We didn’t go to Rome on Wednesday because the weather really wasn’t at all good. Thursday, however, promised to be fine and, so, we hopped on a train direct to the Eternal City. Once we arrived and made it out of the Rome Termini station, we bought day tickets for one of the hop on/hop off tour buses and hopped on. We decided to stay on the bus for its entire circuit (about two hours), then have lunch and then hop back on, go to the Colosseum stop and hop off . . . which is exactly what we did.
If I say it was a cloudy day in Rome, it might make one think that the weather was not good. That would be the wrong impression because the weather was magnificent but there were clouds in the sky and they, almost more than the monuments they were floating above, captured my attention as we sat on the top deck of our bus as it twisted and turned its way through the broad, narrow and very narrow streets of Rome.
We’d be going down some wide avenue created, perhaps, by Mussolini to impress whomever needed impressing and then we would turn and at the end of the narrow street there would be a little slice of a view of something magnificent that had been created by some other despot to impress who knows whom . . . with beautiful fluffy clouds to break up the brilliantly blue sky. I took lots of really bad photos; you should be happy that I deleted most of them.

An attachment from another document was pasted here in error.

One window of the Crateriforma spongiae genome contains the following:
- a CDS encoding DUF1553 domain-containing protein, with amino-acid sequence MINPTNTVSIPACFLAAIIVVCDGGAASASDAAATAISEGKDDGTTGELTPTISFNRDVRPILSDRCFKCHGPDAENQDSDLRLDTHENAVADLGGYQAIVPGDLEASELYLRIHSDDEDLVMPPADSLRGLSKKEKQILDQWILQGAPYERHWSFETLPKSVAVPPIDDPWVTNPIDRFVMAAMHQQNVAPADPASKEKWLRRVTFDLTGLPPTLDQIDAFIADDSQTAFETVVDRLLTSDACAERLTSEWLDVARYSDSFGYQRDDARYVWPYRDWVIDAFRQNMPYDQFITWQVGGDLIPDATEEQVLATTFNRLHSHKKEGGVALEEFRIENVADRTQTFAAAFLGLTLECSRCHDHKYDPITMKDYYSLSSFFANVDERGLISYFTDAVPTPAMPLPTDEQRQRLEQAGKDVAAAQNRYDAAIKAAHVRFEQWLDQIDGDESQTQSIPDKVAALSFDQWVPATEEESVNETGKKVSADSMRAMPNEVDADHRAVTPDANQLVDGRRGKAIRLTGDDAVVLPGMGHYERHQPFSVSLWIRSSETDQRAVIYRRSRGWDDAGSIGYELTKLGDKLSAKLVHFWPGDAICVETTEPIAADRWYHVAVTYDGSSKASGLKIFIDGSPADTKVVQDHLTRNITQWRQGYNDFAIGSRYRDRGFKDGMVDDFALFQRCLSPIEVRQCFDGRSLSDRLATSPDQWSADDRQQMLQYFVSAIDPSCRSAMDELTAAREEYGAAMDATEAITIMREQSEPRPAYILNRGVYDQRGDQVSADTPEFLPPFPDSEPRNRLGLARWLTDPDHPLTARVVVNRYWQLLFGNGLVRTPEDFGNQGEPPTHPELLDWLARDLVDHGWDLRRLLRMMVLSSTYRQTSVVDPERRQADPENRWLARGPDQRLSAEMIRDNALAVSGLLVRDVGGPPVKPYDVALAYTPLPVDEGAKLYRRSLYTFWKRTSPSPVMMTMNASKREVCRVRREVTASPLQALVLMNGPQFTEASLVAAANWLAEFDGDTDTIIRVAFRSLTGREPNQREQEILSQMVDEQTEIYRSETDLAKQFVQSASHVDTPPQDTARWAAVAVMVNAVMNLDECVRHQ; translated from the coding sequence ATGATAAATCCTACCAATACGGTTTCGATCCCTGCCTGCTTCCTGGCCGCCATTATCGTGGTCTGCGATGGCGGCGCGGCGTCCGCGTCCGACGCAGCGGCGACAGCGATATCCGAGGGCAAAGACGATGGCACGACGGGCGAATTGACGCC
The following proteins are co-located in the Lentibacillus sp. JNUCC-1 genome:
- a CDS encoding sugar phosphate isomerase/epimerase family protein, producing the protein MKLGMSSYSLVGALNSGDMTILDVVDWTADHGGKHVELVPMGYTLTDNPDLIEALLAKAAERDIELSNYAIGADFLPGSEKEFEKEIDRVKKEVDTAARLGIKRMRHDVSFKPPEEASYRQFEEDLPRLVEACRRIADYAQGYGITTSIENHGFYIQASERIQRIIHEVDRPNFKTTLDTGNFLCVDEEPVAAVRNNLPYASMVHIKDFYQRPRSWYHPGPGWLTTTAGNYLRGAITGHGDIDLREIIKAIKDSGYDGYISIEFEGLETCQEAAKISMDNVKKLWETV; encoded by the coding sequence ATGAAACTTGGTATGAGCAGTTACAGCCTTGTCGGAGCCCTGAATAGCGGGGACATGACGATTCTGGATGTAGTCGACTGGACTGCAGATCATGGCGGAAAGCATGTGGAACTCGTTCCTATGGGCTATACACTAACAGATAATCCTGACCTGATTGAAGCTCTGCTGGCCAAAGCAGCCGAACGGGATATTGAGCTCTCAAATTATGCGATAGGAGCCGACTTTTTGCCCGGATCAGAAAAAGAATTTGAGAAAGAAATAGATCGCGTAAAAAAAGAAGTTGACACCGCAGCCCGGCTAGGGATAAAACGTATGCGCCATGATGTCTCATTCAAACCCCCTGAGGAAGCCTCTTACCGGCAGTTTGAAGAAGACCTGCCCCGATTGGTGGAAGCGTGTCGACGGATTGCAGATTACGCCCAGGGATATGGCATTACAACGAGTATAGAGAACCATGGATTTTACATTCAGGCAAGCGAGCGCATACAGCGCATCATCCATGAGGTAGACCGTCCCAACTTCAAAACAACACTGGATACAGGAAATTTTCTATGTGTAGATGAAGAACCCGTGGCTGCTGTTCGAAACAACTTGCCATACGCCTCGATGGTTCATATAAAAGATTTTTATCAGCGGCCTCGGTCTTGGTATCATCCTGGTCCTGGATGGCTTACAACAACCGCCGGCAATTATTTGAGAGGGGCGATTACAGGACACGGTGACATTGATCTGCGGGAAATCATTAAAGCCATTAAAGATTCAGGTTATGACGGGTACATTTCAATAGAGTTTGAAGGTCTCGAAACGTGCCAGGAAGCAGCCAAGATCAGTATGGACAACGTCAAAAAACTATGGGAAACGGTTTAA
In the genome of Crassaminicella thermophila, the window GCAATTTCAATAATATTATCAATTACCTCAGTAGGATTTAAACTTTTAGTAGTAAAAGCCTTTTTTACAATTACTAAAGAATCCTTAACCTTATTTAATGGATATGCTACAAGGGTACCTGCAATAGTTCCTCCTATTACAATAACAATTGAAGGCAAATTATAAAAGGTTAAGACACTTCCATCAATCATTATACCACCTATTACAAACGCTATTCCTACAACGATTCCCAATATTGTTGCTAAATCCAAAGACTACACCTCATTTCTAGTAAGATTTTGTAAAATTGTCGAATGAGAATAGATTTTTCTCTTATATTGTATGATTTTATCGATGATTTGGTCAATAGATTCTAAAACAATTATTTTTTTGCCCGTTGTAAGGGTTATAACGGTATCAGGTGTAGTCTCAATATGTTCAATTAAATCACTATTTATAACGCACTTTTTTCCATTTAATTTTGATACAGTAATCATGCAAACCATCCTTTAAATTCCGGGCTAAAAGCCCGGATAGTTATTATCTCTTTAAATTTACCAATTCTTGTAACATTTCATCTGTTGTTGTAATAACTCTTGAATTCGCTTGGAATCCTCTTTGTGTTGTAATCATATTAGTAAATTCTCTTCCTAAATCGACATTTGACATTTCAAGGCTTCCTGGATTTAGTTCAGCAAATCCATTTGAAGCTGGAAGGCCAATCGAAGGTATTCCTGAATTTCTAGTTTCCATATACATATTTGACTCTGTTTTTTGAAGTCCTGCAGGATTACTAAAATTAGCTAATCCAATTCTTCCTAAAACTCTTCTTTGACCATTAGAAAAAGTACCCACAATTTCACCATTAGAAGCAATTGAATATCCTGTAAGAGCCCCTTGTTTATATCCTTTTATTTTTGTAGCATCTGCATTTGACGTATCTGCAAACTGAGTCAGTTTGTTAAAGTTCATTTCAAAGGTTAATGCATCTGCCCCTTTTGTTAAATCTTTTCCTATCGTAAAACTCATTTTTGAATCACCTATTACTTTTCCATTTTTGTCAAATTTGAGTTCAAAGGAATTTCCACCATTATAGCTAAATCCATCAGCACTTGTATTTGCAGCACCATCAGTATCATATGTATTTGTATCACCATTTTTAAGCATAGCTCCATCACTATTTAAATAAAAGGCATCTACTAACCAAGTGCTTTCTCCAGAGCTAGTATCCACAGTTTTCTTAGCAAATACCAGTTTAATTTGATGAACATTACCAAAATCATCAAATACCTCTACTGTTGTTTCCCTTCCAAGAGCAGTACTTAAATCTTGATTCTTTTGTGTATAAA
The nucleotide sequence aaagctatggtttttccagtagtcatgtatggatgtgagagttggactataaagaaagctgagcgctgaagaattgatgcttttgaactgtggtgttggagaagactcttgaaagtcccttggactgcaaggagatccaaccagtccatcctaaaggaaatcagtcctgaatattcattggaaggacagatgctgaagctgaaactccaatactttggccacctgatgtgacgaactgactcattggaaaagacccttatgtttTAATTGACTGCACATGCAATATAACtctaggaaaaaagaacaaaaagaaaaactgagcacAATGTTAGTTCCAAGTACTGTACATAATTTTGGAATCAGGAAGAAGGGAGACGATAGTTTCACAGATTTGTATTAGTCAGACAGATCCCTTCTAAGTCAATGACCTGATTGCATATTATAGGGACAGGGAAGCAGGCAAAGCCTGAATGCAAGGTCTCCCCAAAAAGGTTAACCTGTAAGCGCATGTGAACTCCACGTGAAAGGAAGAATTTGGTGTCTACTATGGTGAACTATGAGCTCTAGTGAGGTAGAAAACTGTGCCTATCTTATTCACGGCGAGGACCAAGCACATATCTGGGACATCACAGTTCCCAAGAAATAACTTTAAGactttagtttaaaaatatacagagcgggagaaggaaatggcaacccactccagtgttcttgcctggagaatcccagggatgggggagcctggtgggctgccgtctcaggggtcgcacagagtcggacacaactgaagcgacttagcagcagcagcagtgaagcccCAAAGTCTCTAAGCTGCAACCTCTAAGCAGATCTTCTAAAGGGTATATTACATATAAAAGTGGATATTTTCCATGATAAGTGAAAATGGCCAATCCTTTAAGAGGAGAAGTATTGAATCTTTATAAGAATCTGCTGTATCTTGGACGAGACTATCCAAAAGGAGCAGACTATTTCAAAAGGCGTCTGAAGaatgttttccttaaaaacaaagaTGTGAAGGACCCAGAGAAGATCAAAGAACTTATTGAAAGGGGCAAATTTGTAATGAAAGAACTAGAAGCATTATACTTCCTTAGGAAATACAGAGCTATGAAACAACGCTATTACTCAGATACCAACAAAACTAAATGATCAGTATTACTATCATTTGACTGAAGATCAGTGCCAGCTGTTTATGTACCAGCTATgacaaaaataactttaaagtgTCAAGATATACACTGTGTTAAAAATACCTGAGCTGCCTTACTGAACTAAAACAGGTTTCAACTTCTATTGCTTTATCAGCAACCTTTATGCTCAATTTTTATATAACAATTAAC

On our walk, we were a bit overwhelmed by the number of tourists. God! We have turned into even bigger bumpkins than we were when we arrived in Italy. I have included a photo of Michael at the Trevi Fountain to make my too-many-people point.
We did enjoy our day to the big city. I wish I had had more opportunities to buy truly horrific souvenirs as there were lots on offer. I hope I won’t be sorry that I didn’t (for the second trip in a row) buy the priest-of-the-month calendar. I looked for pope-soap-on-a-rope but was unsuccessful. I was also on the lookout for a nun in full nun regalia but was unsuccessful in that regard, as well. Since we’ve been in Italy; I’ve been wondering why people are so fearful of some women who are draped in black from head to toe and not of others who are similarly clothed. Of course, people who spent their school years in Catholic classrooms might be just as fearful of a nun in full nun costume as of a woman in a burqa.